So you've decided to migrate all mainframe workloads to Unix, Linux and/or Windows platforms. Nevermind the figures showing that mainframes hosting 20 or more applications have lower long-term costs than big iron; short-term costs rule, and you need cost savings now.
As recently as six years ago, at the end of the last great IT cost-cutting push, deep-sixing the mainframe would have been very difficult. However, migration of large, enterprise-critical applications from the mainframe is now much easier. One reason for the improved migration outlook is the effort IBM and many users have put into
Thus, migration off the mainframe, in most cases, can be done in reasonable time (for example, one or two years for 200 apps), with few -- if any -- resulting problems. The catch here is that it's easy to try a common-sense approach to migration and fail miserably. To succeed, users need to adopt the right overall strategy and best practices to implement that strategy.
Mainframe migration: The three-finger strategy
The basis of a successful mainframe migration strategy is understanding that the aim is not to move mainframe apps to a new platform as quickly or cheaply as possible. Rather, its aim is to move the functionality of these apps in a reasonable time, with minimal disruption to end users. Overemphasis on time or costs during the migration process will inevitably result in migrated applications that are poorly adapted to the new environment, whose ongoing problems will dissipate most or all of the anticipated cost savings from migration. To put it another way, retro-fixes will use up part of the savings; downtime or endless-wait costs often use up the rest.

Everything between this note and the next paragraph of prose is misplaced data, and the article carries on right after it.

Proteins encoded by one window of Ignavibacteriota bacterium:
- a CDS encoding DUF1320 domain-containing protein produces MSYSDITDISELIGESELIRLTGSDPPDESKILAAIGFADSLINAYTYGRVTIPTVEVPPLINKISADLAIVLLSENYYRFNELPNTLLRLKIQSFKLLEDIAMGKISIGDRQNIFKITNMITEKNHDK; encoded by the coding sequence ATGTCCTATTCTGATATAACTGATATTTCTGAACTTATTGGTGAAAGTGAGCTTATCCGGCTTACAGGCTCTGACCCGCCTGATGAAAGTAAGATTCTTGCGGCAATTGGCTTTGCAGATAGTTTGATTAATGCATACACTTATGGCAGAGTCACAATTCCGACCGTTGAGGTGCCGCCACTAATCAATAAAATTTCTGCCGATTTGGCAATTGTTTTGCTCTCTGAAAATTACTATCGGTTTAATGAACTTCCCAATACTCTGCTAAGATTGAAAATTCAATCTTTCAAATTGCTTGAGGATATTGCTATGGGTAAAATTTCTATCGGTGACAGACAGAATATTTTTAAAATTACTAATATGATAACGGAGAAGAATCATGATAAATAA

The minimal-disruption aim leads to a strategy that can be ticked off with three fingers of one hand.
- Triage the software.
- Stage the process.
- Use third parties.
Below, I explain these three components of the strategy.
Step One: Triage the software
Broadly speaking, today's enterprises can employ three approaches for moving a piece of mainframe software to a Unix/Linux or Windows platform.
- Migrate. The program's source or binary code is moved to another platform with little or no change, and the developer applies tools on the new platform to add any needed new technologies.
- Regenerate. The program is first reverse-engineered, a process that creates an abstracted design model of the application. The application is then regenerated from the design model on the new platform with new technologies included.
- Replace. IT discards the existing application and writes an entirely new one on the new platform. The new application supposedly incorporates at least the same functionality as the old. Folding in the new technologies is part of the development process.
It may sound counterintuitive, but the best approach, if possible, is to regenerate. Remember, the aim is to cause minimal disruption to the end user. Regenerating a program allows the migration tool software to automatically re-tune the application for the new environment. As a result, apps that ran well in the mainframe's scale-up environment are pretty likely to run well in the new environment. And, with the design model in hand, it is relatively easy to detect and fix any remaining performance problems.